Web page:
Migrating from Jekyll to Hakyll
4 May, 2023
I’ve just finished migrating this site from Jekyll to Hakyll. The only noticeable changes are: slightly prettier page URLs, MathML support, and tweaks to syntax highlighting to compensate for using Pandoc. I paid special attention to preserving the Atom feed identifiers so that feed readers aren’t impacted.
You can find the source code at https://github.com/LightAndLight/lightandlight.github.io/.
I’ve been using Jekyll to generate my blog because that’s what GitHub
Pages recommended when I first set things up. Recently I’ve been working
on a math-heavy post, and I decided that I wanted MathML
support for this site. I started exploring possible solutions, and found
which I then learned is used in Pandoc to convert TeX to
MathML. I know Hakyll has good Pandoc support, and
Haskell is one of my main languages, so I decided to make the switch1.
Change: removed trailing slashes from many blog page URLs (e.g.
Static site generators create HTML files, which typically have file paths ending in
.html. Web servers
often map URL paths to filesystem paths to serve files, leading to many URLs ending in
.html. I don’t like this;
.html offers me no useful
information. And if it does coincide with the resource’s file
type, that is subject to change.
My Jekyll-based site had “extension-less URLs” (which I call “pretty URLs”), but I
consistently used a trailing slash at the end of every URL (e.g.
https://blog.ielliot.io/test-post/). These days I prefer to use a trailing
slash to signify a “directory-like resource”, under which other resources are “nested”. This aligns with the convention where web servers serve
requested. My blog posts don’t need an index because they’re self contained, so their URLs shouldn’t
have a trailing slash.
GitHub Pages supports extensionless HTML pages,
x is requested, so I removed the trailing slash from each page’s
canonical path and make Hakyll generate a file ending in
.html at that path
By default, Hakyll’s
watch command doesn’t support pretty URLs. For a little while, I manually
.html to the URL in the address bar whenever I clicked a link in my site’s preview. I got sick of
this and changed the configuration to resemble GitHub Pages’ pretty URL resolution rules
I realised how fortunate it was that I could make this change; the relevant Hakyll changes were only
released a week ago!
- Equations are compiled to MathML
- MathJax is never automatically loaded
- Browsers with poor MathML support display a warning and some options for improvement
I played with compiling LaTeX equations to SVGs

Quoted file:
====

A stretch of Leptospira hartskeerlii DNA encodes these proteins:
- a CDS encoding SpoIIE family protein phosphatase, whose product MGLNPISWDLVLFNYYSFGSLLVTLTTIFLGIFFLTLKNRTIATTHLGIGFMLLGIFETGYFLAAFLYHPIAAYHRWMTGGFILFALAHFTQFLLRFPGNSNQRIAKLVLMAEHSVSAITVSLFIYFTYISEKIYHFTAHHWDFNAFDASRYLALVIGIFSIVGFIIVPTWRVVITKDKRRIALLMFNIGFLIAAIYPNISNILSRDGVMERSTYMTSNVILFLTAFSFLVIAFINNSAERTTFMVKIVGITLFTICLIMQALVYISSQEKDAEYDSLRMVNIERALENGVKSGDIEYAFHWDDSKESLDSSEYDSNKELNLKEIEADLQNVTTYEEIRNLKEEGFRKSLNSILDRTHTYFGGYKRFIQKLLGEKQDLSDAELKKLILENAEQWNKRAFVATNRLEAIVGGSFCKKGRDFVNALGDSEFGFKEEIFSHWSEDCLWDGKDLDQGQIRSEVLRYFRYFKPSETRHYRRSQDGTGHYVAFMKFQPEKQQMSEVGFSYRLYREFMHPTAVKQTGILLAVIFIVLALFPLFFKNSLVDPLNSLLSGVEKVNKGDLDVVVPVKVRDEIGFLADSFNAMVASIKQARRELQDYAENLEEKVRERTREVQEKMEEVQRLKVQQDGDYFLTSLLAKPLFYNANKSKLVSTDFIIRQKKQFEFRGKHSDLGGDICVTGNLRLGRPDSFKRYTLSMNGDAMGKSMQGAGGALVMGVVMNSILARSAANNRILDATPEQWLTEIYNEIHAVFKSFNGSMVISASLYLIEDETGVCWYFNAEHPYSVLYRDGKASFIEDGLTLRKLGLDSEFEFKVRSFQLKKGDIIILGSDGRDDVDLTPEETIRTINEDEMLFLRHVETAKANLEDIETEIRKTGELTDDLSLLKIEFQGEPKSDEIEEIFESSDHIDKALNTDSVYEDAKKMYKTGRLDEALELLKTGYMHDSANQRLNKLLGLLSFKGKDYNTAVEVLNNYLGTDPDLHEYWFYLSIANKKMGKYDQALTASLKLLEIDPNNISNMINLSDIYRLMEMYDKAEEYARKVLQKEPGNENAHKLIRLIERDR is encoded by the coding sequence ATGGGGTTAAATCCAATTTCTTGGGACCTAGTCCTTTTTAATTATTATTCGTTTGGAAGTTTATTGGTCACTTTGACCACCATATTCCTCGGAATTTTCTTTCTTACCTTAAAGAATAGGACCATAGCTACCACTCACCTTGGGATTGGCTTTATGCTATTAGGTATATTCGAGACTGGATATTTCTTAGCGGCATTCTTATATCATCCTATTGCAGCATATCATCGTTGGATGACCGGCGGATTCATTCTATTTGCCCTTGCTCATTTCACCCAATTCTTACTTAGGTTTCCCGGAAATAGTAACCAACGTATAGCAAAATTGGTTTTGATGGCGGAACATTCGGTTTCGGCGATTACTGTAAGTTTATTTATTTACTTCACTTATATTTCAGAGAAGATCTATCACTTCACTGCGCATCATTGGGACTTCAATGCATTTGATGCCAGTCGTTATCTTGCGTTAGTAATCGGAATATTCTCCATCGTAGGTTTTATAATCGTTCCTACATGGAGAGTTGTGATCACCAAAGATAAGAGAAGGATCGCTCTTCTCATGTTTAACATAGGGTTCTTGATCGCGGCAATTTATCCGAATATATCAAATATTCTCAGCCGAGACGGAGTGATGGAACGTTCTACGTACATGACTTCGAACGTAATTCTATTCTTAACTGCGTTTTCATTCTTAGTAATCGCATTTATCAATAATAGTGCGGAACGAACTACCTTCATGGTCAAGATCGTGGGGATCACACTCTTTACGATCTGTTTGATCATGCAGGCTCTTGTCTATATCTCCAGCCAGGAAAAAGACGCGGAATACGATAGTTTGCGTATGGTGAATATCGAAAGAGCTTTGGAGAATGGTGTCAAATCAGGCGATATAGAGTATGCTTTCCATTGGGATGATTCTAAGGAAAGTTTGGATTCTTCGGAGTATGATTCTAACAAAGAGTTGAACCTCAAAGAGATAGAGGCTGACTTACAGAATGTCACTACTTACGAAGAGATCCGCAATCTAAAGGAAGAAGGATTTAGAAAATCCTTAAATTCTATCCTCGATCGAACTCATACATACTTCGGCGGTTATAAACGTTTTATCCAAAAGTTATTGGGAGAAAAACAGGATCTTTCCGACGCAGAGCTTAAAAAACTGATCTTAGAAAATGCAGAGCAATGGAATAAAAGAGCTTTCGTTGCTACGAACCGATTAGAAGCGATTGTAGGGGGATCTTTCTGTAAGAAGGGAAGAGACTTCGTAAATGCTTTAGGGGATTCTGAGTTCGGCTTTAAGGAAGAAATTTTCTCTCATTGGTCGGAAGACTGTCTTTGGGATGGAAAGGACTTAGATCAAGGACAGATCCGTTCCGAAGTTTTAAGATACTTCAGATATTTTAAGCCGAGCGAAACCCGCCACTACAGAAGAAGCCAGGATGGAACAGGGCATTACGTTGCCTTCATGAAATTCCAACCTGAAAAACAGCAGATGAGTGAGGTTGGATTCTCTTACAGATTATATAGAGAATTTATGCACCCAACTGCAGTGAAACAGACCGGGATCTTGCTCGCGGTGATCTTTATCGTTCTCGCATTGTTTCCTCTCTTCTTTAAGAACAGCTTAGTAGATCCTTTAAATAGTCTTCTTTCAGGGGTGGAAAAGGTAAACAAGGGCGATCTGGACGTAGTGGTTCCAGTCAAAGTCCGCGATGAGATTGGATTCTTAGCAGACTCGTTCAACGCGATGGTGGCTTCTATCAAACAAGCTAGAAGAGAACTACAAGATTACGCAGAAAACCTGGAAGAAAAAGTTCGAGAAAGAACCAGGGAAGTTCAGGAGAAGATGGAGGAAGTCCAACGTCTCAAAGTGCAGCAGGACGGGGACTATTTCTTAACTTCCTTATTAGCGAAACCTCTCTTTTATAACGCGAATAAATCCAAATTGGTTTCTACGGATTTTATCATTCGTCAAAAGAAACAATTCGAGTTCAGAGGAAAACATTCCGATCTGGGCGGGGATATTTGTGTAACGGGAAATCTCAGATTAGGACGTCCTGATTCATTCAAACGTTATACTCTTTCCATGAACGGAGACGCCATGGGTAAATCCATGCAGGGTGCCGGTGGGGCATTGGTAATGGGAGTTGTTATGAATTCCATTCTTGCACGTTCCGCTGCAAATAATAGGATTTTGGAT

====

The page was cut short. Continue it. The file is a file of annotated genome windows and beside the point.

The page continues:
but realised it would be hard to make that
accessible. I then
came across MathML and realised that it was the right solution.
MathML still isn’t ubiquitous, so I added a polyfill script based on https://github.com/fred-wang/mathml-warning.js. If you view a math post in a web browser with limited MathML support, you’ll be prompted to improve the experience by loading external resources:
Change: slightly different syntax highlighting.
Pandoc does syntax highlighting differently to Jekyll, and I prefer Jekyll’s output. I’ll explain why in another post. The consequence is that I had to rewrite my syntax highlighting stylesheet, and code might look a little different due to the way Pandoc marks it up.
I had to reimplement a few things that Jekyll did for
me, like the sitemap
and previous/next post links
I didn’t have to create the Atom feed from scratch, though: Hakyll has a module for that. The whole process was pretty involved (a few days of work) and I
think I only had the appetite for it because I’m currently not working.
This is the most time I’ve spent working on a Hakyll site, and I think I’ve crossed an “inflection point” in my understanding of the library. I can now build features from scratch instead of searching for recipes on the internet. Normally I would approach a static site generator with some impatience, wanting to “get things done” so that I can return to what I find interesting. This time around, I decided to do a deep dive and I gained a lot of experience.
I’m glad I made the switch. While Pandoc has a few annoying issues, I’m not discouraged from fixing them like I would be if I found a problem with Jekyll. Being proficient with Haskell, fixing these issues would just be a variation on normal software development for me.